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[ween] /win/
verb (used with object), verb (used without object), Archaic.
to think; suppose.
to expect, hope, or intend.
Origin of ween
before 900; Middle English wenen, Old English wēnan to expect; cognate with German wähnen to imagine, Old Norse væna, Gothic wēnjan to hope, expect
Related forms
unweened, adjective
Can be confused
wean, ween. Unabridged
Based on the Random House Dictionary, © Random House, Inc. 2015.
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Examples from the Web for ween
Historical Examples
  • I ween, he heard from her naught else than no, that she nevermore would wed a man.

  • And she that longs to see, I ween, is as desirous to be seen.

    Wit and Wisdom of Don Quixote Miguel de Cervantes Saavedra
  • He giveth such royal gifts, the knight must ween, forsooth, that I have sent for death.

  • The fiery scenes of the forum did not ween him from his family.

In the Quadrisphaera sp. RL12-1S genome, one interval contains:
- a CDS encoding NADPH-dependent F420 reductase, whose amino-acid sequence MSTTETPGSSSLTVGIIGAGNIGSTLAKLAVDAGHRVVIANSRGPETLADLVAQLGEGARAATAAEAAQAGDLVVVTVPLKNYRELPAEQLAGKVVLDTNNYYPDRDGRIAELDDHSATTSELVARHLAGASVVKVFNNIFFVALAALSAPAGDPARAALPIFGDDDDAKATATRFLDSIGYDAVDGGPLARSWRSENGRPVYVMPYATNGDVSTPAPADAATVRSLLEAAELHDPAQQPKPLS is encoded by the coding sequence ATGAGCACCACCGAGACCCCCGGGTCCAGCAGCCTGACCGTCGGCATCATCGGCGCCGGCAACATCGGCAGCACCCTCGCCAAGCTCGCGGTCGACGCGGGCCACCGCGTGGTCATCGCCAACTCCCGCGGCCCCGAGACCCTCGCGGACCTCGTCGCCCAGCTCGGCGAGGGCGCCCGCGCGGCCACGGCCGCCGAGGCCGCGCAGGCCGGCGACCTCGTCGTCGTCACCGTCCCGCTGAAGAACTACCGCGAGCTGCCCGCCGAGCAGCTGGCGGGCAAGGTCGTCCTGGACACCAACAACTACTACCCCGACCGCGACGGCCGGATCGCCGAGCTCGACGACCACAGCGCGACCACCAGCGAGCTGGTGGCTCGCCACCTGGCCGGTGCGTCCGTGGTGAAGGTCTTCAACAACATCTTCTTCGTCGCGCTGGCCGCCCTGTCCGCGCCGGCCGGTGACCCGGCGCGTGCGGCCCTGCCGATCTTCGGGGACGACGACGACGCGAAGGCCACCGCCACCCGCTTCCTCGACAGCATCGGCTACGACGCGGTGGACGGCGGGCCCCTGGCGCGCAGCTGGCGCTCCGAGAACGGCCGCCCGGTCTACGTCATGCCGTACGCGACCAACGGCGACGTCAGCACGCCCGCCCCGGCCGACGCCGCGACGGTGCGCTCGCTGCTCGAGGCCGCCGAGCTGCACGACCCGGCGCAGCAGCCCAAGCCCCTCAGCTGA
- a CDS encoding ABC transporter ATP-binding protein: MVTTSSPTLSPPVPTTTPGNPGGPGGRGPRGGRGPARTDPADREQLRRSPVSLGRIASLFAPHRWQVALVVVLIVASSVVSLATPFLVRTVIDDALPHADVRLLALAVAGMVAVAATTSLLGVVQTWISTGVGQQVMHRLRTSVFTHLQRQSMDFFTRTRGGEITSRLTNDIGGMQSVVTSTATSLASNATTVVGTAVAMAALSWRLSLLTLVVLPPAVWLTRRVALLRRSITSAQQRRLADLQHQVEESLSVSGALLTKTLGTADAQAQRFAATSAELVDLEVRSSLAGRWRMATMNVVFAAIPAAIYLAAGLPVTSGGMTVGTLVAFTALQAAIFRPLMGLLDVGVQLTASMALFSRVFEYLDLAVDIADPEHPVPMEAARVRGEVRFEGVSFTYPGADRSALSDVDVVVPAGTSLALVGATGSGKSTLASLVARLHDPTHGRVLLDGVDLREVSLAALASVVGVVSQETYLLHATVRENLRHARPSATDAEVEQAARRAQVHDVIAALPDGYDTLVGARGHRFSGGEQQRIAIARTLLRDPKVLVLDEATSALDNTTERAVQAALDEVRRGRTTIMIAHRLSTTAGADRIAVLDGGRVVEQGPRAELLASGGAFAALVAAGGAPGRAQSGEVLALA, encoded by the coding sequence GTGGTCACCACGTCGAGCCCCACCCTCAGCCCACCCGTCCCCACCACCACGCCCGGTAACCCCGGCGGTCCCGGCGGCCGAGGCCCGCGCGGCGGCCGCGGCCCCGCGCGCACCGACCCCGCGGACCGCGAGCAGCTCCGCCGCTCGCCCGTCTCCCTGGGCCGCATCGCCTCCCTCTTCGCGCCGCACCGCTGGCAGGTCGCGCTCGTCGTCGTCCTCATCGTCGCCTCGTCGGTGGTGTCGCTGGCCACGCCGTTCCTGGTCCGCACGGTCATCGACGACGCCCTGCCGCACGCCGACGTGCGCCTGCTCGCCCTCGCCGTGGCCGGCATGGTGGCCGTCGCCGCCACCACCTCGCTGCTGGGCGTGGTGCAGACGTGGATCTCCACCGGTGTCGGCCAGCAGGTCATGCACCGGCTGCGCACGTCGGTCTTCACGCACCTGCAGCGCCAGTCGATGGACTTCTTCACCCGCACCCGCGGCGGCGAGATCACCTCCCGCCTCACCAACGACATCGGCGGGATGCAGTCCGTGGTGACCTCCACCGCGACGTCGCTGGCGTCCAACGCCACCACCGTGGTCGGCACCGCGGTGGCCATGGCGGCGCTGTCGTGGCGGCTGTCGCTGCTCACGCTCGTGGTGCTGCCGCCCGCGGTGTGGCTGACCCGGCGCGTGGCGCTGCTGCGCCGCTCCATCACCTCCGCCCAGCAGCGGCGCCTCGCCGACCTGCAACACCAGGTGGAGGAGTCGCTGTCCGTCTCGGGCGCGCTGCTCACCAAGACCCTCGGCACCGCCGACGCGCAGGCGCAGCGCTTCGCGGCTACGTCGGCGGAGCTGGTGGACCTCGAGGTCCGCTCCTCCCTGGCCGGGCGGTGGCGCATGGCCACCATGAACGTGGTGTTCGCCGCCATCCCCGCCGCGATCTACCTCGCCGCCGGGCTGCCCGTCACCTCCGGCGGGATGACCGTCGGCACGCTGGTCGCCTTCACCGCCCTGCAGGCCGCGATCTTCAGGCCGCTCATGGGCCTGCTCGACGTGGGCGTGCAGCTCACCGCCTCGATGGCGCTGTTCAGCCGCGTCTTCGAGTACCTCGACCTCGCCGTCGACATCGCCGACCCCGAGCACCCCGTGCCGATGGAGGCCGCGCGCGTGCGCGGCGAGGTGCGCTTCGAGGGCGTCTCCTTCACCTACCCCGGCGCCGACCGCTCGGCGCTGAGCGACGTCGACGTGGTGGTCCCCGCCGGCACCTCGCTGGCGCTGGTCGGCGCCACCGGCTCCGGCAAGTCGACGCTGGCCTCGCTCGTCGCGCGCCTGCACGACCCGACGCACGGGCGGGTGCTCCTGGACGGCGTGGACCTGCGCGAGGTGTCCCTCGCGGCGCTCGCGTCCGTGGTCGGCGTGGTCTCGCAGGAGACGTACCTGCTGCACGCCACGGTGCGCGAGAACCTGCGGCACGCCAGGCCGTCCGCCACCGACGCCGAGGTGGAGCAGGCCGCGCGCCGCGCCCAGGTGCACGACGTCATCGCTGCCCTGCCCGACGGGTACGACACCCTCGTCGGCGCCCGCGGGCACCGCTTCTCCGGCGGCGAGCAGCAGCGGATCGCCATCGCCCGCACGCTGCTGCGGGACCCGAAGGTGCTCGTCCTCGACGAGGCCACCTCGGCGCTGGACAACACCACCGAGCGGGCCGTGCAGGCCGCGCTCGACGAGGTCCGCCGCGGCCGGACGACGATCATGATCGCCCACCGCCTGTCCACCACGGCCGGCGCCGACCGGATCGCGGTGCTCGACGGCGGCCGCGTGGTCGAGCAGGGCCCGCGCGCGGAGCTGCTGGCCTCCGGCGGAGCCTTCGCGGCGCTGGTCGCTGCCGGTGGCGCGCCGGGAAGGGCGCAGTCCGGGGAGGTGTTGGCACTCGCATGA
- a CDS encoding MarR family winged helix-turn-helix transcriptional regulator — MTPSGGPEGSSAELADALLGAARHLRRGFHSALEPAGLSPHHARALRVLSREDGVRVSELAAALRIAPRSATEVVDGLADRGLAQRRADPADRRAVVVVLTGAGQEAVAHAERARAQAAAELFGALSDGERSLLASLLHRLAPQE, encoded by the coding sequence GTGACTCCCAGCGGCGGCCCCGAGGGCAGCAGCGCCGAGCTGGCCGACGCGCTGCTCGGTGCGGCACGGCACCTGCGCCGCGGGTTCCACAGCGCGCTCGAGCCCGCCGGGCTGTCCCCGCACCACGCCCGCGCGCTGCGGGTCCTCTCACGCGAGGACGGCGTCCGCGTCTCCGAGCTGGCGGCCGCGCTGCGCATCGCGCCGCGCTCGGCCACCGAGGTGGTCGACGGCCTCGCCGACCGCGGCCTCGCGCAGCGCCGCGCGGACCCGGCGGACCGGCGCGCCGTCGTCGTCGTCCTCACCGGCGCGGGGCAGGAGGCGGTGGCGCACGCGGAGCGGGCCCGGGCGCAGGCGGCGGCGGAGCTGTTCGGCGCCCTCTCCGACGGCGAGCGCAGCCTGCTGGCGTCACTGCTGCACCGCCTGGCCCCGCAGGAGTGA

Robert Toombs Pleasant A. Stovall
  • As great fools, I ween, as the Mayor of Coventry, whose foolish rhymes do keep running in my head.

    Constance Sherwood Lady Georgiana Fullerton
  • Brave banqueting I ween to-night for all that goodly company.

    Alroy Benjamin Disraeli
  • Death, I ween, had conspired against them, wherefore many of the warriors perished through the guests.

  • That day I write of, little did I ween what her end would be.

  • No timepiece marked the hour, but it was about midnight, I ween, when death set the spirit of that youthful negro free.

  • And after this, I ween, you will behold my skill in stratagem.

    The Kath Sarit Sgara Somadeva Bhatta
British Dictionary definitions for ween


(archaic) to think or imagine (something)
Word Origin
Old English wēnan; related to Old Saxon wānian, Gothic wēnjan, German wähnen to assume wrongly
Collins English Dictionary - Complete & Unabridged 2012 Digital Edition
© William Collins Sons & Co. Ltd. 1979, 1986 © HarperCollins
Publishers 1998, 2000, 2003, 2005, 2006, 2007, 2009, 2012
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Word Origin and History for ween

Old English wenan "to think," from Proto-Germanic *woenijanan (cf. Old Saxon wanian, Old Norse væna, Old Frisian wena, Old High German wanen, German wähnen, Gothic wenjan "to expect, suppose, think"), from *woeniz "expectation," from PIE root *wen- "to wish, desire, strive for" (see Venus). Archaic since 17c.

Online Etymology Dictionary, © 2010 Douglas Harper
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